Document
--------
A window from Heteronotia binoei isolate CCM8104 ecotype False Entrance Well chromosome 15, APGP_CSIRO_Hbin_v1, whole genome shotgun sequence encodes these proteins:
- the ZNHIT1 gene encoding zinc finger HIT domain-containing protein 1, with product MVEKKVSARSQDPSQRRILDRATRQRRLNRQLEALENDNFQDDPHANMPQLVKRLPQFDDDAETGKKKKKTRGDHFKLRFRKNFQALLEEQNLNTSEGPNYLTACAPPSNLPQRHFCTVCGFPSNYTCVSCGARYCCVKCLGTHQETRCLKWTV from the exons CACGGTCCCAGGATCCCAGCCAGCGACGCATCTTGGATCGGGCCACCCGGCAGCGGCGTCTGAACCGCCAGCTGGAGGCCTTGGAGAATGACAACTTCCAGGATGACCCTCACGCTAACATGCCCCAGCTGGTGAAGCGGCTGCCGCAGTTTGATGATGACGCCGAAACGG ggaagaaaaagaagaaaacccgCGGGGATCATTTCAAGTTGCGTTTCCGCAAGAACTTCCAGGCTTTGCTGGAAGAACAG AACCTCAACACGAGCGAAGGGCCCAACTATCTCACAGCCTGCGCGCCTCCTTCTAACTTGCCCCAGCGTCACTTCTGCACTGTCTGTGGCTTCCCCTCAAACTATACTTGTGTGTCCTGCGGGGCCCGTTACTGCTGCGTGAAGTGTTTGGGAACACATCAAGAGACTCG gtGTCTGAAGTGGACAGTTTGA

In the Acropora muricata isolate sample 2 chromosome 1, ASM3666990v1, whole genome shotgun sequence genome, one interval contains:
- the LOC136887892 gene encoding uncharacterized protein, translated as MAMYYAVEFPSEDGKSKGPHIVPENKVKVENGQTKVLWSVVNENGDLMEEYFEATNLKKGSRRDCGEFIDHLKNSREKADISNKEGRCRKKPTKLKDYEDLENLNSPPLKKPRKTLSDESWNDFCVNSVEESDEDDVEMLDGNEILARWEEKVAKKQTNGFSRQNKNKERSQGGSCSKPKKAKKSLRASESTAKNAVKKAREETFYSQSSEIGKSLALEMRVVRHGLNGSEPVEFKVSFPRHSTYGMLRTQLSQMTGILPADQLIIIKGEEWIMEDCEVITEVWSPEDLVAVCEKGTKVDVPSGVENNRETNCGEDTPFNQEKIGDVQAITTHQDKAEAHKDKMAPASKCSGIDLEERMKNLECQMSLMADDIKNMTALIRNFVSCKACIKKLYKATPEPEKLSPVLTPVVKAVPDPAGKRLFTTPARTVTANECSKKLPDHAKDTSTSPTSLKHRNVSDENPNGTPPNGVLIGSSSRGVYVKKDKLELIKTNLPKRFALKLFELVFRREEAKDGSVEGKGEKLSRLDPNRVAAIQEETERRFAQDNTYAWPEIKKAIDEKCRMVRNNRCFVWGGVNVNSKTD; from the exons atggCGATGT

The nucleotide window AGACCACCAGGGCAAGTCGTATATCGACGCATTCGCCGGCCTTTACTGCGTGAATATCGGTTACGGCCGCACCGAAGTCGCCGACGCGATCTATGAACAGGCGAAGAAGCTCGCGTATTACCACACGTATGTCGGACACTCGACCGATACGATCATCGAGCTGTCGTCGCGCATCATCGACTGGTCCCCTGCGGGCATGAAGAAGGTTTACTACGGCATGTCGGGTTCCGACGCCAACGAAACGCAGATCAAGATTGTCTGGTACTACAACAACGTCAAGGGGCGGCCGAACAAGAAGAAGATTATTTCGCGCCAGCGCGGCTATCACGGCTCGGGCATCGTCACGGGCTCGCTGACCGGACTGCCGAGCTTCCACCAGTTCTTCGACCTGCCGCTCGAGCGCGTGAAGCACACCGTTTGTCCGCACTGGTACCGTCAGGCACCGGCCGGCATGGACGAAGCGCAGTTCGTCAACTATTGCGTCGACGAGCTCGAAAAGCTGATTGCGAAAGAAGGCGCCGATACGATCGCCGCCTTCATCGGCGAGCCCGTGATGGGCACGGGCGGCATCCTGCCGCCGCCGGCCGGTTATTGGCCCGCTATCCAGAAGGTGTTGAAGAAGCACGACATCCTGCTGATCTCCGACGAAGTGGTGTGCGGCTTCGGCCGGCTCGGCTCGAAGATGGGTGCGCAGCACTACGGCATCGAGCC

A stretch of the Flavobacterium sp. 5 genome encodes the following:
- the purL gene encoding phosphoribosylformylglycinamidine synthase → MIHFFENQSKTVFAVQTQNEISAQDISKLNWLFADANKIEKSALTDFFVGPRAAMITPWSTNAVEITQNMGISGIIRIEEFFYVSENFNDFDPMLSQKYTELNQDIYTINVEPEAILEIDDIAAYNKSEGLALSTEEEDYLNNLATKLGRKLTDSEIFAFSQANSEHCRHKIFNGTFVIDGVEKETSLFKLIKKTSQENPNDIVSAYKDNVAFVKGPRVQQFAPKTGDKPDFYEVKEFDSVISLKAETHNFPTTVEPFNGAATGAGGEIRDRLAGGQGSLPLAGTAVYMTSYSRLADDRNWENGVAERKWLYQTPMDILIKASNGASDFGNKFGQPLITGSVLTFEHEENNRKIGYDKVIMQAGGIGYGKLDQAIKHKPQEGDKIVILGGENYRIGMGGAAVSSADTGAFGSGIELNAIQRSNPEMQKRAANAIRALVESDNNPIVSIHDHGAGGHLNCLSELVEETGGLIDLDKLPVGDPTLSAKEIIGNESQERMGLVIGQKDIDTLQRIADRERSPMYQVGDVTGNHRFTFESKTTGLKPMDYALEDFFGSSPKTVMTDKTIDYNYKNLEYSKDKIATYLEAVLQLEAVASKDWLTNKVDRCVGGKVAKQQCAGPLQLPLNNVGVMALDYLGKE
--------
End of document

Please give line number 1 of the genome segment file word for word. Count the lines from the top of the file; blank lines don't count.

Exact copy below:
A window from Heteronotia binoei isolate CCM8104 ecotype False Entrance Well chromosome 15, APGP_CSIRO_Hbin_v1, whole genome shotgun sequence encodes these proteins: